Reflection for the Sixth Sunday of Easter – Rogation Sunday.

”Love one another…… I chose you…to bear much fruit, the kind of fruit that endures.” Jesus, in John 15:9-17

”You weren’t kind. You made that person feel worse than they did when you turned up. Your job is to be kind to these people and do what you can for them. Because in their kind of minute, hour, week, year of need they’re asking you for help. The one thing you can be is kind.” 

London ambulance paramedic, after a patient got upset and left the vehicle. 

Rogation comes from the Latin rogare, meaning to ask, and is the time when God’s blessing was traditionally asked on the sowing of the seed – a good harvest would be a necessity as the winter would otherwise be bleak. The beating of the bounds also took place then, marking the boundaries of the village, praying for protection for it and checking that fences, walls and gates were in good order to keep in the cattle and livestock. In bygone days and without the cheap imports and pesticides available nowadays, people were dependent on their land and its yield. The extensive recent floods and bad weather have meant that, in some areas today, crops can’t yet be sown or have rotted as the ground is still too wet. With parts of Europe in a similar position, and the war affecting Ukrainian supplies, potatoes, root vegetables and grain are already being affected as cheap alternatives are not so available. A new awareness may result, with respect for use of the land, rivers and seas in the spotlight due to recent pollution levels in the Thames being an issue in the Boat Race and water companies.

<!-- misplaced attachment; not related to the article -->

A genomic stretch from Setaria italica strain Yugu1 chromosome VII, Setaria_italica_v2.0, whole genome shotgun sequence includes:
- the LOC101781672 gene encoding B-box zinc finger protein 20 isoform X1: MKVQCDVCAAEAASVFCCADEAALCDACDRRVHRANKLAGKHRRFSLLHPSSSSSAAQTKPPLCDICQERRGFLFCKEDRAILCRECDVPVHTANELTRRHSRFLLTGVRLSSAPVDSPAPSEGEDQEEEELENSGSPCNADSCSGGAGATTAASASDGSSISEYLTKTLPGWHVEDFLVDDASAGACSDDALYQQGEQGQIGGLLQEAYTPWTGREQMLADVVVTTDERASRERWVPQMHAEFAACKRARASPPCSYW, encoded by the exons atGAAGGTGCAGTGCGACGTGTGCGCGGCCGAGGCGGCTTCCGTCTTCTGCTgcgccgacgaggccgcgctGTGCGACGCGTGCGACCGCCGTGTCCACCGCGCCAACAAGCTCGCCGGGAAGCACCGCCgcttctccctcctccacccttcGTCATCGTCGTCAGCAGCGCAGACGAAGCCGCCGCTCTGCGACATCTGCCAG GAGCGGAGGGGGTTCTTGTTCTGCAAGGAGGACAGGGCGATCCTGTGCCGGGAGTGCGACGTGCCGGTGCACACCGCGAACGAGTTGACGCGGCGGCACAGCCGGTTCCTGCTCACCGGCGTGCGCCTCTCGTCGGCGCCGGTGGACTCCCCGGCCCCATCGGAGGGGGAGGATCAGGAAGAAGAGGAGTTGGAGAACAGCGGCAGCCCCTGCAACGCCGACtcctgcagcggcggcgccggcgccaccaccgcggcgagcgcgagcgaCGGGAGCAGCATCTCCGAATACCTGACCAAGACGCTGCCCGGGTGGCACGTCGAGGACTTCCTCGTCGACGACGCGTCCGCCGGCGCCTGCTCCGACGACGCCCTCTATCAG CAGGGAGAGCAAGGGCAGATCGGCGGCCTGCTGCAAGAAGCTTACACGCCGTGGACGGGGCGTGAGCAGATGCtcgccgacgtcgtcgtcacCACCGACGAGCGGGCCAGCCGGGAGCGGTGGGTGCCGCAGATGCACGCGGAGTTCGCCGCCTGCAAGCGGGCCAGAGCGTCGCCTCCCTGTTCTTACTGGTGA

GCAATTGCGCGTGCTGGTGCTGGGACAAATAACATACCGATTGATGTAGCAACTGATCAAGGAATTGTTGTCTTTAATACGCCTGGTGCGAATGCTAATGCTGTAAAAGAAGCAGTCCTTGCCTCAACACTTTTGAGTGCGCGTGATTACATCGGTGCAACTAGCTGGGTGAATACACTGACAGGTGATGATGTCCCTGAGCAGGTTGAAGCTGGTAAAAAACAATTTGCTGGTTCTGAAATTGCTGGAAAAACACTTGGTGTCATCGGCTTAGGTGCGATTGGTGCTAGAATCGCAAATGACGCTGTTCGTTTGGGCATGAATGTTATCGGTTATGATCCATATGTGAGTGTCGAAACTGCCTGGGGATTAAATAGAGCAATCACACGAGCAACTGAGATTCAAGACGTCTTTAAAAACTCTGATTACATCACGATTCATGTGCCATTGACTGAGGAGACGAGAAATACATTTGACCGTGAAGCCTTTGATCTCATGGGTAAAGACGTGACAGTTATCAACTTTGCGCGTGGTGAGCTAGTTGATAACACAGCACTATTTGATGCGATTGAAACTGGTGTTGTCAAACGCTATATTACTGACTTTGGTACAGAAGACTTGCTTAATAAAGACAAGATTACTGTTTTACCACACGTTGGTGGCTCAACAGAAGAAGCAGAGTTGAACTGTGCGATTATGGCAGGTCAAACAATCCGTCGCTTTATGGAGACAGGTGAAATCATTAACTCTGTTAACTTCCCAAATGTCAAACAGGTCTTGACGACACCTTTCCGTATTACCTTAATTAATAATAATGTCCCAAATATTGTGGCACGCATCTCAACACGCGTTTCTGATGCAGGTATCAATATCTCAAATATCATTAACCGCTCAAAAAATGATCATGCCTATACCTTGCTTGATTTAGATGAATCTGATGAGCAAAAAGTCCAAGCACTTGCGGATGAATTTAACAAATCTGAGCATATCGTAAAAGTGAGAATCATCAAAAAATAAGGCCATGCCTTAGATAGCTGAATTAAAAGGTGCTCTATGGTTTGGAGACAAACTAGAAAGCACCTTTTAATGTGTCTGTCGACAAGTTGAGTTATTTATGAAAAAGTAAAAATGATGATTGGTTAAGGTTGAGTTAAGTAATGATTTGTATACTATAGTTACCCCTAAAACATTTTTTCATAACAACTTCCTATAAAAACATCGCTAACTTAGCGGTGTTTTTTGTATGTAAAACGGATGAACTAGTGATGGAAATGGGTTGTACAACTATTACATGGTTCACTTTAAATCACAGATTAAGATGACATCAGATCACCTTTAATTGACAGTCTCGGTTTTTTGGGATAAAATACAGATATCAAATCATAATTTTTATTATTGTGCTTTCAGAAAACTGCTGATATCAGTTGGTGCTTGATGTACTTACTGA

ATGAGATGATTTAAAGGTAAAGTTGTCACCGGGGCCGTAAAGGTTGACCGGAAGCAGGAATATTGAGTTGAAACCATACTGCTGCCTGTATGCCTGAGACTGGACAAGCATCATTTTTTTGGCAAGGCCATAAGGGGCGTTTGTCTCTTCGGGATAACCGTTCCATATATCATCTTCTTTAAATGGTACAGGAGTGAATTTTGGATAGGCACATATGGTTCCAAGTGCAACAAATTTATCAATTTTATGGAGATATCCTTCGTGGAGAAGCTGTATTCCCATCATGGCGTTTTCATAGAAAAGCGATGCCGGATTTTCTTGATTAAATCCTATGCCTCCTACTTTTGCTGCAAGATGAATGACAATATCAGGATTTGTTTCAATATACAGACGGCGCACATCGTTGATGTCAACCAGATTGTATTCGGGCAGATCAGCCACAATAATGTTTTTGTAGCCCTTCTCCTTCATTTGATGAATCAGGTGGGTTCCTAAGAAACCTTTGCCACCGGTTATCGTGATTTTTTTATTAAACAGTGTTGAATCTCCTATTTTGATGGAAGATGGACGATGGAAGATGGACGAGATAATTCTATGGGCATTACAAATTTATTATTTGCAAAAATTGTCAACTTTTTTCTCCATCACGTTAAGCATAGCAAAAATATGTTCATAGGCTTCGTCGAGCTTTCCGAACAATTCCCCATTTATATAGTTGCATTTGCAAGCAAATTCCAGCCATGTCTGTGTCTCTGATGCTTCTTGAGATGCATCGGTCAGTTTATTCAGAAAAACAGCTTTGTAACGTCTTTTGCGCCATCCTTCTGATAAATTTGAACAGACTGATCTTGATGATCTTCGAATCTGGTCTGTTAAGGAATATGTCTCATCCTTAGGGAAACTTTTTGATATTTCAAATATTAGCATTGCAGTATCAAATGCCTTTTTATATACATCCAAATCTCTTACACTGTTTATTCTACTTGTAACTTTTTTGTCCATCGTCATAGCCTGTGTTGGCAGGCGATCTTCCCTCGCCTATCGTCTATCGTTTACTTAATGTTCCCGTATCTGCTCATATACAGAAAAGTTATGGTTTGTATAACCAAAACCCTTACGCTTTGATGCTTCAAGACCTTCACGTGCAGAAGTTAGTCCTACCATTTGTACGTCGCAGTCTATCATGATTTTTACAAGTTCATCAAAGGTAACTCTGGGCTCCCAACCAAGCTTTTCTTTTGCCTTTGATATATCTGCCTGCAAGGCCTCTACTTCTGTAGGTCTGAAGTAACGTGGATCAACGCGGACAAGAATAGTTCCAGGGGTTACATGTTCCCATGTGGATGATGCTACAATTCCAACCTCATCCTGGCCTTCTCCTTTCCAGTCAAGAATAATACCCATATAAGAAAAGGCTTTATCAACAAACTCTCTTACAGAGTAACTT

Rogationtide still has significance, especially in rural areas, and a Procession is usually held at St Melangell’s. On one occasion, we were in the churchyard, considering the ancient yews that are thought to be at least two thousand years old and I was very surprised when a head poked out of a large hole in the trunk and asked, “What are you doing here?” “More to the point, what are you doing there?” I replied – every part of the yew Taxus Baccata is poisonous, except the aril or berry which contains the most toxic part: the seed. I was concerned for her welfare, but she replied cheerily, “Don’t mind me – I’m just a witch come to find wood for my wand.” You never know who’s here!

In the Dark Ages, it was sometimes suggested that, where there’s a church, the devil would set up a chapel on the North or dark side and might be attracted to the red arils which could kill him. Sadly, any news bulletin shows that the power of evil is alive in our world today just as it was then but then, if a death was caused by anything infectious, the grave would be lined with yew in the hope that it would kill any spores and protect those who visited it. That has now been harnessed by scientists and pharmacists in the development of Taxol and Tamoxifen for the treatment of cancer in chemotherapy – those Dark Ages still bring enlightenment for which many have reason to be thankful.

Perhaps there are experiences in our backgrounds and relationships that are toxic and could poison goodwill if allowed to or be used to enable healing instead? Like that harassed London paramedic, as we battle wrongdoing the many demands made of us may mean that love and kindness do not always prevail. In the Gospel today, Jesus commands his followers to bear much fruit – this Rogationtide, what sorts of seeds are being sown in our lives and what yield of fruit is likely to result?

With my prayers; pob bendith,

Christine, Priest Guardian.